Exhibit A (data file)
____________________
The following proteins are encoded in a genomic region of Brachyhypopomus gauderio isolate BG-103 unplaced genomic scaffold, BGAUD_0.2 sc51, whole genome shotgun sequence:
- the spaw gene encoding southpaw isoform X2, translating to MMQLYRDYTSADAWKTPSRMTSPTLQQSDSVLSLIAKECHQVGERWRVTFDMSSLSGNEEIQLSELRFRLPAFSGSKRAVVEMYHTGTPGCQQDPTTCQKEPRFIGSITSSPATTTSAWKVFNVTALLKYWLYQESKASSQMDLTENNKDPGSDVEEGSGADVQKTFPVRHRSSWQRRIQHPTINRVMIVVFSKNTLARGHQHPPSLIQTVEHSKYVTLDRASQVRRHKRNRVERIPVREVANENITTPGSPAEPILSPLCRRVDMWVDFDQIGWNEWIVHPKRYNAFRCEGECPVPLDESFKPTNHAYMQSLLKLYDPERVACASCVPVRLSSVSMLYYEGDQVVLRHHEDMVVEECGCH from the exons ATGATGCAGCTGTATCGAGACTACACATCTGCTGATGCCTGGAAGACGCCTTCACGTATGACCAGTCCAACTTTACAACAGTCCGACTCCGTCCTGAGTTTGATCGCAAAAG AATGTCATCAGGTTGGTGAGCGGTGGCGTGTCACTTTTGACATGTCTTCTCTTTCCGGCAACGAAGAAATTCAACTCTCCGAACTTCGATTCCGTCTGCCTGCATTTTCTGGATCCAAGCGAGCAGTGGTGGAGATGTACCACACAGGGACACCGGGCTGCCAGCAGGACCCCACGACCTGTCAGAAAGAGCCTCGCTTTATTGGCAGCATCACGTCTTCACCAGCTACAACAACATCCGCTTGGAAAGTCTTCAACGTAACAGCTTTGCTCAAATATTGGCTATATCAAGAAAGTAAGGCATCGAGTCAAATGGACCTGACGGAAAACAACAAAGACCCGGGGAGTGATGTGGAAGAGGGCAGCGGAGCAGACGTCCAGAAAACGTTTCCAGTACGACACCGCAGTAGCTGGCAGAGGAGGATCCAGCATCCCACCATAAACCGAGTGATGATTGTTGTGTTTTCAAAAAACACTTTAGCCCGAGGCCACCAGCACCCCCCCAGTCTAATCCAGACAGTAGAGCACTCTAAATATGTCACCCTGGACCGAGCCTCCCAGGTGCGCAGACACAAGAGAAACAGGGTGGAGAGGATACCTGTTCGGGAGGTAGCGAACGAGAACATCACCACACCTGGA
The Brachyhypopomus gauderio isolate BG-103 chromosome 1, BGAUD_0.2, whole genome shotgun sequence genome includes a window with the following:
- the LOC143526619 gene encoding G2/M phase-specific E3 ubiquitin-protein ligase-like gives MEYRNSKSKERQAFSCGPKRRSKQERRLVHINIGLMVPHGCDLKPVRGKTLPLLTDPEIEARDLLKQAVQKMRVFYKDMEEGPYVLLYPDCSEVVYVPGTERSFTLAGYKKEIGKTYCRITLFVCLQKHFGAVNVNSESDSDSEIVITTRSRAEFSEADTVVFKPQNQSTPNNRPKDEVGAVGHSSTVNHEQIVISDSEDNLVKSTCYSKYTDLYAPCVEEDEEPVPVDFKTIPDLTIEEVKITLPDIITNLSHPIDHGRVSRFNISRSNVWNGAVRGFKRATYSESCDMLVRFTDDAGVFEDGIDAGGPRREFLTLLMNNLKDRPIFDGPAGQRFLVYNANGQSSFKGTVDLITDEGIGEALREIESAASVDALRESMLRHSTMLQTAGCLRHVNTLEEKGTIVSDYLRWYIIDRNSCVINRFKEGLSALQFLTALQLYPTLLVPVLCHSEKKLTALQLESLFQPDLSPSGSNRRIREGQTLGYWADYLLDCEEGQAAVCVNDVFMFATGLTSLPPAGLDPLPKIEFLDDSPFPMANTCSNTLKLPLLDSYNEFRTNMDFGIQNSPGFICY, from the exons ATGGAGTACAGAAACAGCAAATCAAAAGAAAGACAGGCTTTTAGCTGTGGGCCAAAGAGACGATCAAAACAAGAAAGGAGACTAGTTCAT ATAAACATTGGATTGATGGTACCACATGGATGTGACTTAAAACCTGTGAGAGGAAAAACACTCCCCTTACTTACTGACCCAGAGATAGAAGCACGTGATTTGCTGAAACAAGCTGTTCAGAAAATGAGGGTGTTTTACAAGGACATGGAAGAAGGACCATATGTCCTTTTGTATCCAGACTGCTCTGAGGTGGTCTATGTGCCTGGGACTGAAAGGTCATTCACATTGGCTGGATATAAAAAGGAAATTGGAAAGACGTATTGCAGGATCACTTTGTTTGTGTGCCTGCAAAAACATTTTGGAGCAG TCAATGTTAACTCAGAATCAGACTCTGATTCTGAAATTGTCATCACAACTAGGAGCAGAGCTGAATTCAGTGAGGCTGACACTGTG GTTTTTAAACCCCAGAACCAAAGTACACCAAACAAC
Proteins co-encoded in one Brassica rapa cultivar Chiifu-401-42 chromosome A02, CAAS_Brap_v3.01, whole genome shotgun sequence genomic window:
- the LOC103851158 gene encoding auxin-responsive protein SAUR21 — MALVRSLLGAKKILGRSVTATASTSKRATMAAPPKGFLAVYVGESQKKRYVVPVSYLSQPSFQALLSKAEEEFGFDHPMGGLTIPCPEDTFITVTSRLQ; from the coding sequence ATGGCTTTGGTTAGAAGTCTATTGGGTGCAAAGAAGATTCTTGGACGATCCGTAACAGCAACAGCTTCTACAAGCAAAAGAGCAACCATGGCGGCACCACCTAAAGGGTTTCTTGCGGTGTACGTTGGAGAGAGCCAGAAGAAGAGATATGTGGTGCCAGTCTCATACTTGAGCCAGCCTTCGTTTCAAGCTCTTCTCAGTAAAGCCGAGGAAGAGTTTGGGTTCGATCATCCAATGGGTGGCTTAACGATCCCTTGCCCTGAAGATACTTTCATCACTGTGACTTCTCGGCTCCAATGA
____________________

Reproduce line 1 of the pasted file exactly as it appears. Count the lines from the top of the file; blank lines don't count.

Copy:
The following proteins are encoded in a genomic region of Brachyhypopomus gauderio isolate BG-103 unplaced genomic scaffold, BGAUD_0.2 sc51, whole genome shotgun sequence: